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Submission Guidelines

How to send us your work

A design pattern has been defined as “a proven solution to a common problem within specified context.” For a design pattern to be trusted and reliable, it has to be tested by users. The pattern needs to also address a recurring problem that might solve a problem for multiple products and users. The designer or developer who chooses to use this pattern must also have some guidance as to the context of usage: when is this pattern going to be most effective? When should I use it in my product and when should I not?

Core Elements of a Design Pattern

  • State of the problem the pattern addresses and the offered solution
  • The scope of a pattern’s usefulness.
  • Visual examples of the pattern (e.g., Figma file or branch)
  • Specifications
  • Related user research

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Guidelines for Creating Patterns

Writing a pattern requires careful balance between generality and specificity. Your pattern should be general enough to cover the widest possible area of application, a variety of products that can be used across different Trimble divisions. It also has to be specific enough to include design principles, foundations, and style and to implement. Some things to consider:

1.) Draw upon principles and best practices

Your pattern needs to first and foremost follow Trimble design principles and foundations (i.e. color palette, typography, grid, spacing, accessibility, etc.). The design should be based on best UX practices and usability tests.

2.) Focus on the user

A design pattern should always be user-centric. The pattern should take under consideration what the user knows, perceives, understands, and what actions he needs to take or behaviors he needs to exhibit.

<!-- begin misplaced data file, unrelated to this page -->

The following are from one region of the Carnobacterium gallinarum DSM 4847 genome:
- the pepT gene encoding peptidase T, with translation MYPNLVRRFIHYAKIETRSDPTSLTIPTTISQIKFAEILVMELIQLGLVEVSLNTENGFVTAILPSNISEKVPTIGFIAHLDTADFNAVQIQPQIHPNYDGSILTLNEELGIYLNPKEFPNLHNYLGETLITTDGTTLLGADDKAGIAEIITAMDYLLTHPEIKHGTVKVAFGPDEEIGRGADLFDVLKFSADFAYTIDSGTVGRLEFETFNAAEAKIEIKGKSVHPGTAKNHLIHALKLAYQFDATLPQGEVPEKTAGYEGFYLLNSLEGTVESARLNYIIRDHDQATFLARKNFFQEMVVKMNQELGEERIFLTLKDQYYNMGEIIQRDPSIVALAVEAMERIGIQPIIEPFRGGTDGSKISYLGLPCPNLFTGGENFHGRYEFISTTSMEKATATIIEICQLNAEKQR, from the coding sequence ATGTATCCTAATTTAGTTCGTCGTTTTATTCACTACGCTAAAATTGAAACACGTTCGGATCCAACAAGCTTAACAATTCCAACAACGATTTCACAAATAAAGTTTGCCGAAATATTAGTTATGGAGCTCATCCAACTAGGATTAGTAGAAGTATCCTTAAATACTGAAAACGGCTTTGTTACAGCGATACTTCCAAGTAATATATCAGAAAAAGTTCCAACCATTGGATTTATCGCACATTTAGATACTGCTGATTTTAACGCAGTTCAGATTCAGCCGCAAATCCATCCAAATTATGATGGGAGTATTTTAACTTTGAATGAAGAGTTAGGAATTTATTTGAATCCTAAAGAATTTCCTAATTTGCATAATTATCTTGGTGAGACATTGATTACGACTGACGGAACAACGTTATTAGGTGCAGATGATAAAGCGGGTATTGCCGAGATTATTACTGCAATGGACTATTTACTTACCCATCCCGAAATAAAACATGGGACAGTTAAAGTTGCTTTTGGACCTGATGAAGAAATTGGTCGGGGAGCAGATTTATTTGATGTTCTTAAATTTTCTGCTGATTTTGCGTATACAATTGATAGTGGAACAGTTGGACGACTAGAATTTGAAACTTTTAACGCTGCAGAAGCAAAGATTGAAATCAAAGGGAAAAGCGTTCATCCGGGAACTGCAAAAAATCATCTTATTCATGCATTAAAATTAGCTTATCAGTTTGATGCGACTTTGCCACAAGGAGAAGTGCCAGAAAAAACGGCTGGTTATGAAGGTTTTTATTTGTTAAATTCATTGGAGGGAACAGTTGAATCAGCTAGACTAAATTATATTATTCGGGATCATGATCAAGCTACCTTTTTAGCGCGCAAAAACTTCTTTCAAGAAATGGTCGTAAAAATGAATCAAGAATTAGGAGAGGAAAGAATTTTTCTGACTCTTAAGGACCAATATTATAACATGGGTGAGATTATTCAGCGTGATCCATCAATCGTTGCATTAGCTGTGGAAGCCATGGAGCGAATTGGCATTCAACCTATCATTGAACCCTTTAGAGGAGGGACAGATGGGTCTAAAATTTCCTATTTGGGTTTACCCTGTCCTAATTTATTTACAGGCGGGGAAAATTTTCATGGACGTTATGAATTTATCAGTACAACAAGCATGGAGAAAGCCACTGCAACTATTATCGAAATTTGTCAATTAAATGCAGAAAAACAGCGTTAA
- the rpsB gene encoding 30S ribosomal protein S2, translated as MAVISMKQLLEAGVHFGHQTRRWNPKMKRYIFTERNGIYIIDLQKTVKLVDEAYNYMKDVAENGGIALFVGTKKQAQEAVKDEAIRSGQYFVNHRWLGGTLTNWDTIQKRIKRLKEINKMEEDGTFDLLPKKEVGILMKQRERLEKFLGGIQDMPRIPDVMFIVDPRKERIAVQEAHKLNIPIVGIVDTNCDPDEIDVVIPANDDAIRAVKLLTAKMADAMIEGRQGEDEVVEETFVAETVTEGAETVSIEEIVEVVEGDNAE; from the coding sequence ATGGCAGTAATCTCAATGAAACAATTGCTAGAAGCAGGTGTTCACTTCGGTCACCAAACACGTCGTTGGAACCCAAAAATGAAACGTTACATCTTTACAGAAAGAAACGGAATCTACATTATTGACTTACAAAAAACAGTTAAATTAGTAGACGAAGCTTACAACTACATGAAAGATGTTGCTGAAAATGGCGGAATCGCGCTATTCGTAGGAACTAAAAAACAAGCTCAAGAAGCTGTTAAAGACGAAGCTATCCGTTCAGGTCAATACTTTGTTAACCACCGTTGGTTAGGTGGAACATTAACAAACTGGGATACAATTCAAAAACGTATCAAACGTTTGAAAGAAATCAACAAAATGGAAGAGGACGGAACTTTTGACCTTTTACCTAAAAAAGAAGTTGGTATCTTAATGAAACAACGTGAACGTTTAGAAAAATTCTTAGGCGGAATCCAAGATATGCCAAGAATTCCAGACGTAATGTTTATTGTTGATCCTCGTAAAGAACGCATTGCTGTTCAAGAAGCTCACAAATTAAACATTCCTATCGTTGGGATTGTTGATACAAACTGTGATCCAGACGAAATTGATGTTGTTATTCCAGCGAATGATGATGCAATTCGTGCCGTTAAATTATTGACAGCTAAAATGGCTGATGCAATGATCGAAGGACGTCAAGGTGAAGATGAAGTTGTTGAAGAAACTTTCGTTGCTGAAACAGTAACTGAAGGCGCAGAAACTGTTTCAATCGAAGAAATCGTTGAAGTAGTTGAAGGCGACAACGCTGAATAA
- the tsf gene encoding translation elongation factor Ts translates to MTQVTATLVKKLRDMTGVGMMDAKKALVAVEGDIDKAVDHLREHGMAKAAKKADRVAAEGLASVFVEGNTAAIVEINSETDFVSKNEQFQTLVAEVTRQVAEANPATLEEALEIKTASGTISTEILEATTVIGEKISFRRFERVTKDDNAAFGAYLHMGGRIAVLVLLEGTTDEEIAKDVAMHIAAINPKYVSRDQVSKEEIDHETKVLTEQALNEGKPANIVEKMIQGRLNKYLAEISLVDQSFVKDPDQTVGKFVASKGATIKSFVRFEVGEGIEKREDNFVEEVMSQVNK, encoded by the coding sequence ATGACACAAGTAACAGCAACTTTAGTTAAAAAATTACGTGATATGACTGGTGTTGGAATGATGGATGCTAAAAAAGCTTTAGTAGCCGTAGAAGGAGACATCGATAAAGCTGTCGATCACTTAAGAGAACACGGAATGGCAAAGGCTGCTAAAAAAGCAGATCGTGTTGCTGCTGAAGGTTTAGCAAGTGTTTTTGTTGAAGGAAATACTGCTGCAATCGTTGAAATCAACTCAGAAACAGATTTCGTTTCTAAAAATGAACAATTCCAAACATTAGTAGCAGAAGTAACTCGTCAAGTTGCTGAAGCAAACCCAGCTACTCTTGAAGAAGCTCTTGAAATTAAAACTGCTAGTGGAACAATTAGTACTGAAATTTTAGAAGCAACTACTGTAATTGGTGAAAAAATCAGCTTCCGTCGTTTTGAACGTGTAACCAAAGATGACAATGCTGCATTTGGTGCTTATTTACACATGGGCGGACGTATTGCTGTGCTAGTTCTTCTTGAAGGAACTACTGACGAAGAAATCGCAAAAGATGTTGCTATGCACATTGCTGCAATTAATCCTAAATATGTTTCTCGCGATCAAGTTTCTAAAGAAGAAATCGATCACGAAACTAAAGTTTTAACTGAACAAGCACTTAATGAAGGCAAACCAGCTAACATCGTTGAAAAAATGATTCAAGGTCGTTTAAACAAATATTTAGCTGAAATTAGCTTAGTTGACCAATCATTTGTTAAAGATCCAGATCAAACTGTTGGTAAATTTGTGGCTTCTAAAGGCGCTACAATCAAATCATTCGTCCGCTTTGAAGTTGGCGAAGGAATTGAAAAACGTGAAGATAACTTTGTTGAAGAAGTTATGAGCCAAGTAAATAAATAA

3.) Context is critical

The context of use of the pattern is critical to the success of the solution. Every solution can both succeed and fail, depending on context. For example, a nutcracker can be great at cracking nuts but terrible at tenderizing meat; an off-roading vehicle can be great for tackling difficult terrain but terrible on the highway; a pair of skis can be great sliding down the hill in the winter but terrible in the summer.

4.) A pattern is not a design

A design pattern reflects proven best practices, foundational definitions, and serves as a model for a starting place for a designer to create a solution to best serve the user’s needs.

5.) Patterns can be modular

Patterns can be combined to form other, more complex patterns (as best described by atomic design methodology). Decide how granular your pattern is. Is it a simple, basic element? Is it made up of multiple, already existing elements that form a more complex pattern?

6.) Use consistent terminology

A pattern should use terminology familiar to the end user and to the designer or developer. Avoid jargon or ambiguous phrases.

7.) Choose familiar metaphors

Well-established, familiar metaphors lessen the users’ cognitive load and aid in the user’s understanding.

8.) Consider wider audiences

A pattern is most effective if it can be applied in different contexts, for use by different users. Sometimes it’s easy to expand the usefulness of a pattern. For example, by simply increasing the contrast between the text and background, you are ensuring that a user with poor vision can also perceive it.

9.) Patterns contribute to a shared language

Naming is important and should reflect its purpose. Names of patterns become familiar and gain traction as a form of communication between designers, developers, product managers, and stakeholders.

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